Small town things and such

The beauty of a small town is that, as long as it stays a small town, the rhythm and cadence never really changes. I grew up in a small town. It’s a much bigger and busier small town than it was when I was little, but at heart it is and will forever be a small town. There have been times where being from a small town has felt absolutely stifling. There are other times where it has been as comforting as a hug. I have wanted to leave, I have left. I have come back. What I realize now is, that for me, this small town is an extension of my family. No matter where I go, or what I do, it will always be there, steady and welcoming.

Today I did something I haven’t done in a long time. Years actually. I sat on a bench in my small town and just breathed it in (especially the Kilwins smell because… Ice cream.) and watched people. I closed my eyes and I was a kid again. It was neat.

I’m glad that no matter where I go or what I do, I can stop, take a breath and remind myself that no matter what this psycho world throws at me I still can remember when life was simple and because of that, I’m a lucky, lucky girl.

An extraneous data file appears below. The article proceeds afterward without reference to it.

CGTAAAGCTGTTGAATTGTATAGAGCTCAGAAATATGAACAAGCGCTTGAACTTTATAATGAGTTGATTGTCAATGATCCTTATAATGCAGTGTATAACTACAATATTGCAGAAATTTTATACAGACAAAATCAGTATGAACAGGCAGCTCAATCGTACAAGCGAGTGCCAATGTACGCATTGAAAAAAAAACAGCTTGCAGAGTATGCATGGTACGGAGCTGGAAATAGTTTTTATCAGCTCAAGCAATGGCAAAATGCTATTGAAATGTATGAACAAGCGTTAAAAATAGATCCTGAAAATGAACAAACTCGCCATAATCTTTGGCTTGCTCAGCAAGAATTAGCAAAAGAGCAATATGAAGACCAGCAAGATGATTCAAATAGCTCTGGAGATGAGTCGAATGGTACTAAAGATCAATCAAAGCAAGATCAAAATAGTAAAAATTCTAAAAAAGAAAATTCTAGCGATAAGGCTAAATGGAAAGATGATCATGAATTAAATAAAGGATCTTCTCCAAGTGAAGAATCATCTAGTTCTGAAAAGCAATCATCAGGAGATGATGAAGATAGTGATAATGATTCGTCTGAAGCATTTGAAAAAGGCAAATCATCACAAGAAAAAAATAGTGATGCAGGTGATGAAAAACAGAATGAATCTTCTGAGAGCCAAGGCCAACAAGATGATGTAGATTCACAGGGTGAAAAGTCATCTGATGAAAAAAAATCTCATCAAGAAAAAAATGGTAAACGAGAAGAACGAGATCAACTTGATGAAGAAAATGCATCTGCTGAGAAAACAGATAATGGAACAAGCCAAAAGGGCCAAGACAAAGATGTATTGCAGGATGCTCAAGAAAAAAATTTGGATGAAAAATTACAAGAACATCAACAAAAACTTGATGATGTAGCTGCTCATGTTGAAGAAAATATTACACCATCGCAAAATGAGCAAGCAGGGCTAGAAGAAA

(Who knows exactly where to get the good ice cream)

Advertisements

do work! or just make some bacon.

Work is such a four letter word. It is. I mean really, work is having to do something you really just don’t want to do. Think about it… if you’re doing something you enjoy doing… are you doing work? Or are you enjoying an activity? Ah ha… here you see my point. If you are doing work, you are doing something (at least according to my dictionary) you don’t necessarily want to do. You may be good at it. It may even at times be exciting and challenging. But if you don’t consistently want to do what you are doing, it turns into work. Now, I’ve had a lot of time to think about what work is. Seriously… my job was jobs. I was responsible for classifying what people did in their career. Oh and paying (or unfortunately at times, not paying) them according to what they did on a day-to-day basis. Now in my experience, there were two types of people. People who went to their jobs everyday to do work, and people who went to their jobs everyday to enjoy their career.

Now I can tell you that at different times in my 15 years of employment (yes, I started my first job at the ripe old age of 14 (my parent’s were slave drivers I tell you… or geniuses for instilling in me the sense of accomplishment when you do a job and do it right) I have both worked and enjoyed careers. Ironically, what I thought should be my enjoyable career and what actually has been enjoyable to me were complete opposites (see my post let’s start over… hi, my name is steph for a much longer explanation of this concept all you who are still trying to find your bliss).